A Tale of Two Shoes: Children of Heaven, a Review

Give us the luxuries of life, and we will dispense with the necessities.

 – G.K. Chesterton, 1920

Children of Heaven is an introspective film. Directed by Majid Majidi, Children of Heaven was the first Iranian film to be nominated for an Academy Award for Best Foreign Language Film, and it secured an American box office release two years after its 1997 premiere. Given its international success, one might expect the film to depict an epic conflict or create a grand narrative of sweeping proportions. Instead, Children of Heaven is the virtual opposite: it depicts a boy who loses his sister’s shoes.

When Ali (the film’s eleven-year-old protagonist) accidently misplaces the recently repaired shoes while picking up groceries, an entire plot is set in motion. To go to school, Ali’s sister must now borrow his shoes; Ali must consequently sprint to his afternoon classes to (unsuccessfully) avoid being late; the family cannot afford new shoes because they are poor; they cannot earn more money because the mother is ill, and even if they could the family is already behind on rent payments. What seems a small mishap snowballs into a calamity as the studious Ali is almost thrown out of school, an action that would effectively consign him to an inescapable life of poverty—all because he a lost pair of shoes.

By depicting life in the slums of south Tehran in this way, the film accurately captures how one small event can trigger a catastrophic descent into extreme poverty for many of the world’s poor. As the WYA White Paper on Sustainable Development shows, this sort of societal structuring not only deprives persons of “the right to education… directed to the full development of the human personality and the sense of its dignity” (UN Declaration on Human Rights Education and Training, 2011), but also makes no sense in terms of economic development.

Children of Heaven demonstrates how seemingly impossible problems can often be overcome by relying on human ingenuity, community, and family.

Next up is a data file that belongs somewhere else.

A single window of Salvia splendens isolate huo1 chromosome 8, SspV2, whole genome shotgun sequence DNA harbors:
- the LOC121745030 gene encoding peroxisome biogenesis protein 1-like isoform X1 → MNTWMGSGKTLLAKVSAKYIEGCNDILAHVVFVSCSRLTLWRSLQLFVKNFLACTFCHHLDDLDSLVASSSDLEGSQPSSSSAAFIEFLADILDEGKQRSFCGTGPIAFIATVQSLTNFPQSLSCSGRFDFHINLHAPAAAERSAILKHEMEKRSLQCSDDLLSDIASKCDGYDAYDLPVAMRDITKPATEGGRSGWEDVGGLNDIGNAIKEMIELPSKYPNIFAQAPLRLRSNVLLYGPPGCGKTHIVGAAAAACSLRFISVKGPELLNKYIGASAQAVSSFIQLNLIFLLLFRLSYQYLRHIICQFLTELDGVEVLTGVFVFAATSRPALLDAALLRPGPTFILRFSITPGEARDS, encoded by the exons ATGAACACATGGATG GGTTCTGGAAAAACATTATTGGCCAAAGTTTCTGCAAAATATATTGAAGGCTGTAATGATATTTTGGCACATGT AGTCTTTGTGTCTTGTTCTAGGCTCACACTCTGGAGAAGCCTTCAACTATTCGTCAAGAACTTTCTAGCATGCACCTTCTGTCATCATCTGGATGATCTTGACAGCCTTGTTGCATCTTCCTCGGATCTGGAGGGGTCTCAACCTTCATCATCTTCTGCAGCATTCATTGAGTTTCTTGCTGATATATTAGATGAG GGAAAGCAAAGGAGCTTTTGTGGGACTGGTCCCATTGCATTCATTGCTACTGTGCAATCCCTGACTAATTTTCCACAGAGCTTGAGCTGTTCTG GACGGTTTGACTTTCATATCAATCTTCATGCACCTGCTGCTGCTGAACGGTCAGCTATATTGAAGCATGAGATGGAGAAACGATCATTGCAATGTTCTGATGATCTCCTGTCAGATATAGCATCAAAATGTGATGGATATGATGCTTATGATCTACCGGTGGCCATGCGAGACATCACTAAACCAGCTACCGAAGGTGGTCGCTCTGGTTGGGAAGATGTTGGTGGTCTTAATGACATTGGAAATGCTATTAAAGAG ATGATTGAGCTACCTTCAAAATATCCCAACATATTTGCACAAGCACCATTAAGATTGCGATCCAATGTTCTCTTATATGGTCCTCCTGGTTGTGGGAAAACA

Be that as it may, Children of Heaven offers far more than a straightforward critique of the poverty trap by also showing how many of poverty’s challenges can be met by person-centered solutions. Ali employs his creativity by entering a footrace in which the third place prize is a new pair of shoes. The community supports Ali and his family again and again: his teacher intervenes to prevent his expulsion, a family friend lends gardening equipment to Ali’s father, and a kind neighbor saves Ali’s sister from losing another shoe in a drainage channel.

Perhaps most of all, the family relies on each other. Ali selflessly offers his own shoes to his sister and helps her clean them. His father invites him to go gardening with him, and in turn Ali helps secure a new client so his father can make extra money. In all these ways, Children of Heaven demonstrates how seemingly impossible problems can often be overcome by relying on human ingenuity, community, and family.

What made the deepest impression on me, however, were not the events of the film per se, but the way in which they were shown. The camera frequently lingers on seemingly unimportant background objects like vegetation, schools, fountains, feet, and, most of all, shoes. By forcing the viewer’s gaze upon these mundane objects, the film invites the audience to contemplate the vital role such things play—we cannot breathe without plants, learn without education, or even do so much as walk without our feet and shoes.

Like Ali bereft of his shoes, the lack of family cripples individuals and societies from being able to realize their full potential.

In a similar way, we often ignore the foundational supports of our societies. As an American, I immediately thought of the manifold ways in which my culture discards the family as irrelevant or unnecessary for personal and societal fulfillment. Yet, as Chesterton says, the “family is the factory that manufactures mankind,” and without it we are destined for failure. Like Ali bereft of his shoes, the lack of family cripples individuals and societies from being able to realize their full potential; we exchange the necessities of life—support, love, solidarity—for its luxuries. In short, Children of Heaven’s true genius resides in its ability to make us question whether we truly are better off with more riches and fewer relations.


Randall Fowler is an Intern for WYA Headquarters and a member of WYA North America.

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